By Hamish TownsendApril 13, 2012
When — nobody thinks if — Black Caviar breaks the record of race wins in Australia, she’ll likely be packed up to race before the Queen. What then?
The effort to get to Brisbane's Doomben racetrack was immense, but worth every half-panicked moment for a kid and her mug-punter dad witnessing history. The girl would have a story to carry inside her that no one can take away.
She was going to see Black Caviar and place her first bet on a horse considered to be the best sprinter in the world. History would not be distant cannon fire on this day, it would have a smell, a feel and colour. It would have, too, a betting ticket to prove it. The racehorse had transcended its sport and industry, with not just her celebrity but her greatness.
Fast-forward nine months, and in February 2012 Black Caviar storms down the Flemington straight in a drag-em-out prize-fight with her rival, Hay List, to win the Lightning Stakes and a world-record-equalling 19th race in a row. She was backed at $1.04 to win when the gates opened, the closest a punter could get to a sure thing. The only surprise from the race was that there was such a great contest at all.
My three-year-old now rides anything resembling a horse with a little square of paper in her hand yelling, "I'm riding Black Caviar, Daddy."
The Lightning Stakes was the kind of win that lifts a champion into a legend, the kind of win that creates mega value for owners. It was a perfect run against a genuine challenger, rare for Black Caviar.
Once the record is broken, the filly's connections insist the next move is to the UK and the Diamond Jubilee at Ascot in front of the Queen.
At the time of writing, the gold price was $51 a gram. When a foal is born it weighs about 50 kilograms; depending on the market, Black Caviar's offspring might be worth more than their weight in gold. If she was sent to pasture now, she could be expected to produce five or six foals in her breeding years. That is serious money in a serious business. Black Caviar's yearling half-sister sold in April 2012 for $2.6 million, equalling the highest paid for a filly at public auction in Australia.
The punters don't cheer her on to win money, other trainers don't wear ties in her colours in the hope of snaring her to their stable. People don't even show up for the contest, as there rarely is one. They all turn out and cheer to see something perfect and to say they were there. Naturally there is a fair amount of public protectiveness of "their" Nelly (her stable name).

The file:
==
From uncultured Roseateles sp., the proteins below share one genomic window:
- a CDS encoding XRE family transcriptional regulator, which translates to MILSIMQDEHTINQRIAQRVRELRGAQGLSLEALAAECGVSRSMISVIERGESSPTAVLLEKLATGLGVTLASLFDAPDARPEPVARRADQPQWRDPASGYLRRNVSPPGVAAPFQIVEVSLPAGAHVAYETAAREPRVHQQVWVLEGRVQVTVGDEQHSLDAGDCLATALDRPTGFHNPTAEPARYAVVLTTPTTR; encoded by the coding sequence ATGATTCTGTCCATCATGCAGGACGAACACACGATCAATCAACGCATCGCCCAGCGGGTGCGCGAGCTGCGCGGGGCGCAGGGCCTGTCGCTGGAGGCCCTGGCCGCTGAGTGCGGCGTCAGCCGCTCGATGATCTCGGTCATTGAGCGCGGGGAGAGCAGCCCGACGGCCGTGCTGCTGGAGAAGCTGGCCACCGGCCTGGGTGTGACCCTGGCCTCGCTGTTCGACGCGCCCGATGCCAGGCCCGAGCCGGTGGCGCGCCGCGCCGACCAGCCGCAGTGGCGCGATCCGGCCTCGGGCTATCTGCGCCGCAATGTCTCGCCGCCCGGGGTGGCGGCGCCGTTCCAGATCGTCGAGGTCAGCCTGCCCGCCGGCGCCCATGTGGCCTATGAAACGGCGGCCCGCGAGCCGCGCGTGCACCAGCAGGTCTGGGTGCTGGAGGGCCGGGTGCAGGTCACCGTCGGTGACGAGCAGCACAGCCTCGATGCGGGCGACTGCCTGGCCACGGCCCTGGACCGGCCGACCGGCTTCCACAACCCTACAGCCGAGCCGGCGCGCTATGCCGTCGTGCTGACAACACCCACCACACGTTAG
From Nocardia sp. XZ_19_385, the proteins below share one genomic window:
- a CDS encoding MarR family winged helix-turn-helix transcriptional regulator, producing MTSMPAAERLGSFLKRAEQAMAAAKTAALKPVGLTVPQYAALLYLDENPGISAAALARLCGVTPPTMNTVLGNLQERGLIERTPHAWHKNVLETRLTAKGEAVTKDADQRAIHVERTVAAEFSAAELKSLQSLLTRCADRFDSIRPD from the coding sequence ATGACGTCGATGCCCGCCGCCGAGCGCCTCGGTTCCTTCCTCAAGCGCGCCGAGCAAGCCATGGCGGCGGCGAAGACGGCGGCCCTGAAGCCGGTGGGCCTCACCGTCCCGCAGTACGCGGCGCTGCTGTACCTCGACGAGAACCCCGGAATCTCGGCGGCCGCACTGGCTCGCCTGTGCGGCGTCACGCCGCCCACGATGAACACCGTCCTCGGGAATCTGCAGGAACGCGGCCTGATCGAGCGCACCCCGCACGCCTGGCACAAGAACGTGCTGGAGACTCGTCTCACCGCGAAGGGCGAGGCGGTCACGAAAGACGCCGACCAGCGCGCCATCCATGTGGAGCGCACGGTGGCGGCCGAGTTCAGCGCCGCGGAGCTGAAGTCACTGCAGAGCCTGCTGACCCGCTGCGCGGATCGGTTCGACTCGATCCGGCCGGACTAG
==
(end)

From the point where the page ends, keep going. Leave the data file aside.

The kinds of men (and they're mostly men) who mutter about odds and count distance in furlongs know history and are travel-shy. What many in racing circles are wondering is, why go abroad at all?
Considering the strength of Australian racing, few of our horses have won the really big international races — the exception being Better Loosen Up's Japan Cup victory in 1990. In Europe, staying races (more than 2,500 meters) and hurdles are the glamour events — and where the bloodstock money is. Australian racing, as sports writer John Harms is fond of saying, "is short races, for quick bucks — a bit like the country".
What worries many in the industry is that few horses return with any of the form they had when they left. Even supposing a victorious tour of Blighty, Black Caviar's breeding value is unlikely to rise; international money is mainly in other kinds of horses, and there's less of it around these days.
Racing, more than any other sport, is an industry first and sport second. In 2007 the Australian Racing Board claimed the industry engaged more than 230,000 people as owners, volunteers, employees and hobbyists contributing more than $5 billion to the national economy.
The colour, smells, rituals, beauty, optimism and misery of the track combine in a culture that either seeps into your veins or leaves you cold.
For the crowd it's strictly about punting. Kids don't have posters of Octagonal on their wall or So You Think pencil cases. Black Caviar has her own website and blog, which, like most blogs, she began in a flurry and hasn't updated for a year. She didn't answer enquiries from The Global Mail.
For the owners it's about the trade of bloodstock and, for the more vainglorious, the chance to show off their wealth. But it's also full of chancers, bounders, hopeless romantics and odd syndicates with either too much cash or too much hope.
Their talisman is a former taxi driver from Queanbeyan called Joe Janiak who spent $1,250 on a horse named Takeover Target. He trained the gelding up himself and hoped he could get it to run in a few country races and make his money back. It became one of Australia's great sprinters, raking in over $6 million, winning group one races in the UK, Japan and Singapore. It also ran at Ascot, in what was then the Golden Jubilee, finishing second.
He reckons there is a question mark over the merits of Black Caviar's international travel. He doesn't see much competition once she arrives. Still, he says, "There's just so much can go wrong."
For trainers and handlers everything is about the care of horses and the racing of them. As serious illness or injury often results in a horse being put down, these horse professionals are extremely cautious and will pull a horse out of a race at the slightest concern. Takeover Target was scratched the night before his second attempt at the Golden Jubilee because of a rising temperature, not unusual.